O.T. 1928 Chevy 4 Cylinder Bearing differences

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Model T Ford Forum: Forum 2015: O.T. 1928 Chevy 4 Cylinder Bearing differences
Top of pagePrevious messageNext messageBottom of page Link to this message  By Kohnke Rebabbitting, Clare, Iowa on Monday, September 21, 2015 - 06:36 pm:

Pictures


Top of pagePrevious messageNext messageBottom of page Link to this message  By Jack Daron - Brownsburg IN on Monday, September 21, 2015 - 07:27 pm:

Herm,they look nice.I have several 28 Chevy engines,but at least one of mine has, like 1/4 inch spacers between the rod body and cap. I don't see that here?? Guess if I'd look closer I could see these are the main bearings.I think some of mine are on bronze inserts.


Top of pagePrevious messageNext messageBottom of page Link to this message  By Gary Tillstrom 30 miles N of Memphis TN on Monday, September 21, 2015 - 07:49 pm:

Nice pictures Herm. I may get run off the forum but it appears Chevy had a better idea than the better idea people when it came to thrust bearings. Even if a guy doesn't like the center arrangement, the 360 degree bearing surface would have done Ford well to copy. Nice work!


Top of pagePrevious messageNext messageBottom of page Link to this message  By Mark Gregush Portland Oregon on Monday, September 21, 2015 - 10:28 pm:

I have thought that any T blocks I have done in the future will have full 360 thrust on the rear, also put babbitt locking holes along the part line like Tom does for the Model A blocks.


Top of pagePrevious messageNext messageBottom of page Link to this message  By Scott Owens on Monday, September 21, 2015 - 11:27 pm:

Herm, You do beautiful work. Almost make me want a chebbie motor. At least the crank and your work. Scott


Top of pagePrevious messageNext messageBottom of page Link to this message  By Kohnke Rebabbitting, Clare, Iowa on Tuesday, September 22, 2015 - 12:41 am:

Jack, the rods are the only ones that takes the spacers. The mains, on 4 cylinders have .006 brass shims on either side.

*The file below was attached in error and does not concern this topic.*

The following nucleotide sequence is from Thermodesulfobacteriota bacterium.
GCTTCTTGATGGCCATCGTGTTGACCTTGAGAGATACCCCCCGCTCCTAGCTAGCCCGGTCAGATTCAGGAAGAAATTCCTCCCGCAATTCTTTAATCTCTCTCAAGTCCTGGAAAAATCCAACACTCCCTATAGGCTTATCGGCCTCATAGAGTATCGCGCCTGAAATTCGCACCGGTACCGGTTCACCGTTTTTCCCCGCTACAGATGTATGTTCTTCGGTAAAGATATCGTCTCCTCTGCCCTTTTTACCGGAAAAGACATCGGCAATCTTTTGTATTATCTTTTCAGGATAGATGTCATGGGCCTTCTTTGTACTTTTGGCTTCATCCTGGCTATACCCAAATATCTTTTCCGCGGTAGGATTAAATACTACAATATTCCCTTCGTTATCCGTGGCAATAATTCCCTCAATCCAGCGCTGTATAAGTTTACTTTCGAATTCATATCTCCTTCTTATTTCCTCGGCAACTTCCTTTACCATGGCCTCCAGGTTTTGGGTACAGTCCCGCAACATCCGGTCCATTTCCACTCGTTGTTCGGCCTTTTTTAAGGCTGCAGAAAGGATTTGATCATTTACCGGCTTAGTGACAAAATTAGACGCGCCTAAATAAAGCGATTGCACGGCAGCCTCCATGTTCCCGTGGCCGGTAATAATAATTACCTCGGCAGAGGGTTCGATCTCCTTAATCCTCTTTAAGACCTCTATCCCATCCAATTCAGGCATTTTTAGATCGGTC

The rod metal spacers are .101 thousandths thick, with a .006 thousandths shim added to that.

I have the rods to do yet, but we are looking for more rods of a certain weight to make a set, so they can balance the set. When I get them done, I will put on the pictures here.
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Mark, extra Anchor holes is a waste of time.

The ones that are in there already, are plenty.All the anchor holes do is keep the babbitt from turning.

What keeps the babbitt in, is a good peening job, Only.

You could make the block look like swiss cheese, and the babbitt would still break up, with out proper Peening.

Herm.


Top of pagePrevious messageNext messageBottom of page Link to this message  By Les VonNordheim on Tuesday, September 22, 2015 - 01:09 am:

Beautiful work...I have seen a 28 chevy block mounted on a model T pan utilizing the T transmission and hogs head. For those of us that like something different....it was a neat set up. As I remember, it was very smooth and performed well. Chevy has oil pressure to the main bearings and a strong crankshaft.
I have modified a 28 chevy crankshaft to fit in a T block which was a modification that was performed many times in the past. It requires about the same amount of work as installing a model A crankshaft.
Today, buying a Scat crankshaft is a much easier way to go.
Herm, you do great work and I have a lot of respect for the knowledge you share with us.


Top of pagePrevious messageNext messageBottom of page Link to this message  By Frank van Ekeren (Australia) on Tuesday, September 22, 2015 - 02:42 am:

A very nice job Herm,
but not that it matters and no way reflects on your work, but we must call a 'spade a spade' that's not a 28 block. 26/27


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